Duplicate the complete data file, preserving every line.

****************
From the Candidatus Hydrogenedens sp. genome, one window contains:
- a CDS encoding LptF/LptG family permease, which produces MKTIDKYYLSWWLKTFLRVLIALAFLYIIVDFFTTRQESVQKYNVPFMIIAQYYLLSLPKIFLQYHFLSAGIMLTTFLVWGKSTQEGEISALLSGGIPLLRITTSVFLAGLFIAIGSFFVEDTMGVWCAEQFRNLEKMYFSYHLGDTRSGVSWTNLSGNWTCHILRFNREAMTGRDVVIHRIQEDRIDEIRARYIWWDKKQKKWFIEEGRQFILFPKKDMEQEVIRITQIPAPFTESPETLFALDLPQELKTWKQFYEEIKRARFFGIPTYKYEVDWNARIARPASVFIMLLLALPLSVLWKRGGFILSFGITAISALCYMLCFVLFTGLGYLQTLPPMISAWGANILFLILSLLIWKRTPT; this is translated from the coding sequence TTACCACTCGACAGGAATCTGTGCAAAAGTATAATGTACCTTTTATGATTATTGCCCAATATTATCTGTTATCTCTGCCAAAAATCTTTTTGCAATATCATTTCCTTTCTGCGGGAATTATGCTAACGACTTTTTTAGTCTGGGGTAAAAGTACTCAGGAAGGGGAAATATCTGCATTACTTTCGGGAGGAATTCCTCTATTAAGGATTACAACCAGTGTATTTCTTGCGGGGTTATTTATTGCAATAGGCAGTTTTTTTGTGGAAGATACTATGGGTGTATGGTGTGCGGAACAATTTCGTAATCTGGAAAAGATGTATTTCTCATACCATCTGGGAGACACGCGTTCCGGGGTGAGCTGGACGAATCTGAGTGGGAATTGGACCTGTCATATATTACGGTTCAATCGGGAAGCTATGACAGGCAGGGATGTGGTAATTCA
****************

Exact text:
From the Candidatus Hydrogenedens sp. genome, one window contains:
- a CDS encoding LptF/LptG family permease, which produces MKTIDKYYLSWWLKTFLRVLIALAFLYIIVDFFTTRQESVQKYNVPFMIIAQYYLLSLPKIFLQYHFLSAGIMLTTFLVWGKSTQEGEISALLSGGIPLLRITTSVFLAGLFIAIGSFFVEDTMGVWCAEQFRNLEKMYFSYHLGDTRSGVSWTNLSGNWTCHILRFNREAMTGRDVVIHRIQEDRIDEIRARYIWWDKKQKKWFIEEGRQFILFPKKDMEQEVIRITQIPAPFTESPETLFALDLPQELKTWKQFYEEIKRARFFGIPTYKYEVDWNARIARPASVFIMLLLALPLSVLWKRGGFILSFGITAISALCYMLCFVLFTGLGYLQTLPPMISAWGANILFLILSLLIWKRTPT; this is translated from the coding sequence TTACCACTCGACAGGAATCTGTGCAAAAGTATAATGTACCTTTTATGATTATTGCCCAATATTATCTGTTATCTCTGCCAAAAATCTTTTTGCAATATCATTTCCTTTCTGCGGGAATTATGCTAACGACTTTTTTAGTCTGGGGTAAAAGTACTCAGGAAGGGGAAATATCTGCATTACTTTCGGGAGGAATTCCTCTATTAAGGATTACAACCAGTGTATTTCTTGCGGGGTTATTTATTGCAATAGGCAGTTTTTTTGTGGAAGATACTATGGGTGTATGGTGTGCGGAACAATTTCGTAATCTGGAAAAGATGTATTTCTCATACCATCTGGGAGACACGCGTTCCGGGGTGAGCTGGACGAATCTGAGTGGGAATTGGACCTGTCATATATTACGGTTCAATCGGGAAGCTATGACAGGCAGGGATGTGGTAATTCA